Austria Will Seize Your Car if You Break the Speed Limit by 37 MPH or More

Lawmakers in the small European nation say the act is meant to deter "boy-racers" by impounding — and sometimes selling off — their cars.

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Police in Austria will now take away the cars of drivers caught speeding by excessive amounts. The new measure is a followup to previous legislation that Austria enacted in 2021, which was meant to discourage drivers from driving too fast by suspending licenses for extended periods of time based on the speeding offense, as Reuters reports.

Apparently, taking away drivers licenses wasn’t strict enough for Austrian legislators, who’ve decided to increase the severity of the punishment. The coalition of parties, made up by Austrian conservatives and Greens, passed the law to deter so-called “boy racers” by taking away their vehicular pride if they’re caught flouting the country’s speed laws. After all, if you don’t have a car to drive, you also don’t have a car to race or speed in, as the country’s Transport Minister Leonore Gewessler says:

He who has no car anymore cannot speed anymore. That is precisely why this measure is so successful in other countries - because it hits where it hurts and protects the general population.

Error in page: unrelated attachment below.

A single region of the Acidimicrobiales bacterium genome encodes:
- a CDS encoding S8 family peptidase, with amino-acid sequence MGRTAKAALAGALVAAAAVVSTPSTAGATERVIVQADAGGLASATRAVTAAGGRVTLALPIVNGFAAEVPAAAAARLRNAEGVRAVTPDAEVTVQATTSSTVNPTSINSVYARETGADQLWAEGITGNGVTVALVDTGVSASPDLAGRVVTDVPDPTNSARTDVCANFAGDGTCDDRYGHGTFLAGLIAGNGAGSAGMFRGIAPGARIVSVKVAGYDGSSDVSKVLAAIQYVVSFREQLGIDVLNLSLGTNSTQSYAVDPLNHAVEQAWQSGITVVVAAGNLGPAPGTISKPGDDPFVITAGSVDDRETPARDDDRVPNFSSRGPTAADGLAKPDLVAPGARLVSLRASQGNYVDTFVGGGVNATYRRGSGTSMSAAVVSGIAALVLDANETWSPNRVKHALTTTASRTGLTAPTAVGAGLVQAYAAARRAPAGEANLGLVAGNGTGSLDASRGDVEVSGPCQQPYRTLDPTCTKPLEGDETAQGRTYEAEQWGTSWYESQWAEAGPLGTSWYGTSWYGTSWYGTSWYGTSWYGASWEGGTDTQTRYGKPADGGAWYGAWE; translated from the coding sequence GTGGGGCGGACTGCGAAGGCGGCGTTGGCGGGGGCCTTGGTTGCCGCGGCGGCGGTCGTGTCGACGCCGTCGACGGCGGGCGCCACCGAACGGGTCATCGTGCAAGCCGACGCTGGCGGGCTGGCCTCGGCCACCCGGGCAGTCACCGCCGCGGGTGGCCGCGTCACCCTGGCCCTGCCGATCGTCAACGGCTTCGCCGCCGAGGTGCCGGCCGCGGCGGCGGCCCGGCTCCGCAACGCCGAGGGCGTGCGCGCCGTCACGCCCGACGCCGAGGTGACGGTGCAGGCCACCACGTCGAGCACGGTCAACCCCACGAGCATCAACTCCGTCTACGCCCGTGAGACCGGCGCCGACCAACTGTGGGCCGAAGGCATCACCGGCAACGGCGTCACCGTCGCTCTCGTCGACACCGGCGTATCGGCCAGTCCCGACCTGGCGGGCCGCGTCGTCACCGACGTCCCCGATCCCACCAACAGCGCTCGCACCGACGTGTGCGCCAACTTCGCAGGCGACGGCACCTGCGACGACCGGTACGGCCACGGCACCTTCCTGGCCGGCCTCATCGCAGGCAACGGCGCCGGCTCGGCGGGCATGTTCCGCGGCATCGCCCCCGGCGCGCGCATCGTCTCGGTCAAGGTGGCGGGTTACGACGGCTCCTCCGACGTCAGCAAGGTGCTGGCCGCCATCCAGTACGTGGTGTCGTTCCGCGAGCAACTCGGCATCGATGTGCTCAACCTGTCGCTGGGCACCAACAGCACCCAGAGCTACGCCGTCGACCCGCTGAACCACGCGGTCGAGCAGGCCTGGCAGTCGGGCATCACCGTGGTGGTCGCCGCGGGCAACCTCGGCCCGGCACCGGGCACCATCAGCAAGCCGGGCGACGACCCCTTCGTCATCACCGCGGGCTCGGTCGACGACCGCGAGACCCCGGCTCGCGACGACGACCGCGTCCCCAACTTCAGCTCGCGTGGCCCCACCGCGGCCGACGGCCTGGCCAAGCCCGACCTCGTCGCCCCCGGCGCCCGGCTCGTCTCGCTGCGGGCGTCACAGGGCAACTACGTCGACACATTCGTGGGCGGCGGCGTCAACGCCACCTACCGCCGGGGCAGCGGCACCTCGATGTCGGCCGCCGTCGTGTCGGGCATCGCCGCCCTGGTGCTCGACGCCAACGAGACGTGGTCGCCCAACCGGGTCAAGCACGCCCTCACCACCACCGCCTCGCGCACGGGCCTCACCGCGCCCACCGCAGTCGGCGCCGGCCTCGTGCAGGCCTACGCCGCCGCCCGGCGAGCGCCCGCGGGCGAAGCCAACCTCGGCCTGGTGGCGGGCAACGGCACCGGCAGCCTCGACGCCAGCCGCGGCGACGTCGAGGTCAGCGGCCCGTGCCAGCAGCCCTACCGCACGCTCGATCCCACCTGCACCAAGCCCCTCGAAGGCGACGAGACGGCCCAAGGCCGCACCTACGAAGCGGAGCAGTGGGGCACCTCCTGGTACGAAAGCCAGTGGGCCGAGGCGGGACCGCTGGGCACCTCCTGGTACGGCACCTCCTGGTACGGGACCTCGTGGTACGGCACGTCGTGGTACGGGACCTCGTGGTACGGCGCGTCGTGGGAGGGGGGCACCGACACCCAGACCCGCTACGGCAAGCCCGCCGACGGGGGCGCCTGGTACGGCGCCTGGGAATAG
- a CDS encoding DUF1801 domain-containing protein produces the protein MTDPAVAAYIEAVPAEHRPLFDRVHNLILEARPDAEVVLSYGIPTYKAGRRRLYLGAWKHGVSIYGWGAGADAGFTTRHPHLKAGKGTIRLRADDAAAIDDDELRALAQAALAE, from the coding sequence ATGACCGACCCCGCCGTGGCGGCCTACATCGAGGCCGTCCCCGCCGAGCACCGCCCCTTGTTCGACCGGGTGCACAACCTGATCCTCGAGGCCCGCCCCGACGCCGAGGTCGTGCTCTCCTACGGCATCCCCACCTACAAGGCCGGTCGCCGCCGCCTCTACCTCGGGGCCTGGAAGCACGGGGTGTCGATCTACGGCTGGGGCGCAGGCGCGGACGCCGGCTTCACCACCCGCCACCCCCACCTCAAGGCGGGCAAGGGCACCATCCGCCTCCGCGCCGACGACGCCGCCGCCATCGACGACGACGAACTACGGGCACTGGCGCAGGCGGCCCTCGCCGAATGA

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Minister Gewessler acknowledged that the new measure is tough, but added that it’s necessary and is not altogether unheard of: Germany and Switzerland have similar laws that let police take away the cars of those caught going way over the limit. In extreme cases — cars that have been seized more than once, or drivers who speed by a truly extreme amount — the vehicles can be auctioned off, with the proceeds kept by the state.

If drivers are caught exceeding the speed limit by 60 km/h (37 mph) in town or 70 km/h (44 mph) elsewhere, the cars will be seized on the spot and will not be returned for up to two weeks. Reuters says the speed limit in Austrian towns is typically 50 km/h (31 mph), and 130 km/h (81 mph) on highways — meaning if you’re caught doing 68 mph in town or 125 mph on the highway, you should be ready to walk home. Repeat offenders and anyone driving 80 km/h (50 mph) over the limit in town or over 90 km/h (56 mph) on the highway will have their car seized and it won’t be returned at all; these cars will be sold off at auction.

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The U.S. doesn’t have rules that are as strict — unless, of course, you’re in Texas or North Carolina, where speeding that’s determined to be a part of “street racing” has often led to vehicles being impounded.